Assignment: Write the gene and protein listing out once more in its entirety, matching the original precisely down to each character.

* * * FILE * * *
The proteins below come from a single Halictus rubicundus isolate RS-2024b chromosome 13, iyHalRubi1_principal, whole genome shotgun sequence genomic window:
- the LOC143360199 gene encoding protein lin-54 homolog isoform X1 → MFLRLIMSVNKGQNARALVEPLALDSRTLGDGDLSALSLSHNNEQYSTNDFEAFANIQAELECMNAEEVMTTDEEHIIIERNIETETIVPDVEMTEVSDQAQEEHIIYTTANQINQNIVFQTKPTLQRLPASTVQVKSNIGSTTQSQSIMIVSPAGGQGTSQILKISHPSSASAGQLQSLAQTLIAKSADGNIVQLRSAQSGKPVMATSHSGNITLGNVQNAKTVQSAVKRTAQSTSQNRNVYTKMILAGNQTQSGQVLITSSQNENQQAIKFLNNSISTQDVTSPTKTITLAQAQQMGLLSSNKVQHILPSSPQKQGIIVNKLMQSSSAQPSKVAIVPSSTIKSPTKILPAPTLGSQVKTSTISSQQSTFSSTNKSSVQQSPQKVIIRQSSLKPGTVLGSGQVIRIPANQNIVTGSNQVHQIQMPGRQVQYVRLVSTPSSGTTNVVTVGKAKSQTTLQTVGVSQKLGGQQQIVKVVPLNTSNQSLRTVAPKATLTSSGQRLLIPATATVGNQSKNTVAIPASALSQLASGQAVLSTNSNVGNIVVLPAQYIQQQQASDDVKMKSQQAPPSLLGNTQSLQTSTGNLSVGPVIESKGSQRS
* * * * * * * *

The proteins below come from a single Halictus rubicundus isolate RS-2024b chromosome 13, iyHalRubi1_principal, whole genome shotgun sequence genomic window:
- the LOC143360199 gene encoding protein lin-54 homolog isoform X1 → MFLRLIMSVNKGQNARALVEPLALDSRTLGDGDLSALSLSHNNEQYSTNDFEAFANIQAELECMNAEEVMTTDEEHIIIERNIETETIVPDVEMTEVSDQAQEEHIIYTTANQINQNIVFQTKPTLQRLPASTVQVKSNIGSTTQSQSIMIVSPAGGQGTSQILKISHPSSASAGQLQSLAQTLIAKSADGNIVQLRSAQSGKPVMATSHSGNITLGNVQNAKTVQSAVKRTAQSTSQNRNVYTKMILAGNQTQSGQVLITSSQNENQQAIKFLNNSISTQDVTSPTKTITLAQAQQMGLLSSNKVQHILPSSPQKQGIIVNKLMQSSSAQPSKVAIVPSSTIKSPTKILPAPTLGSQVKTSTISSQQSTFSSTNKSSVQQSPQKVIIRQSSLKPGTVLGSGQVIRIPANQNIVTGSNQVHQIQMPGRQVQYVRLVSTPSSGTTNVVTVGKAKSQTTLQTVGVSQKLGGQQQIVKVVPLNTSNQSLRTVAPKATLTSSGQRLLIPATATVGNQSKNTVAIPASALSQLASGQAVLSTNSNVGNIVVLPAQYIQQQQASDDVKMKSQQAPPSLLGNTQSLQTSTGNLSVGPVIESKGSQRS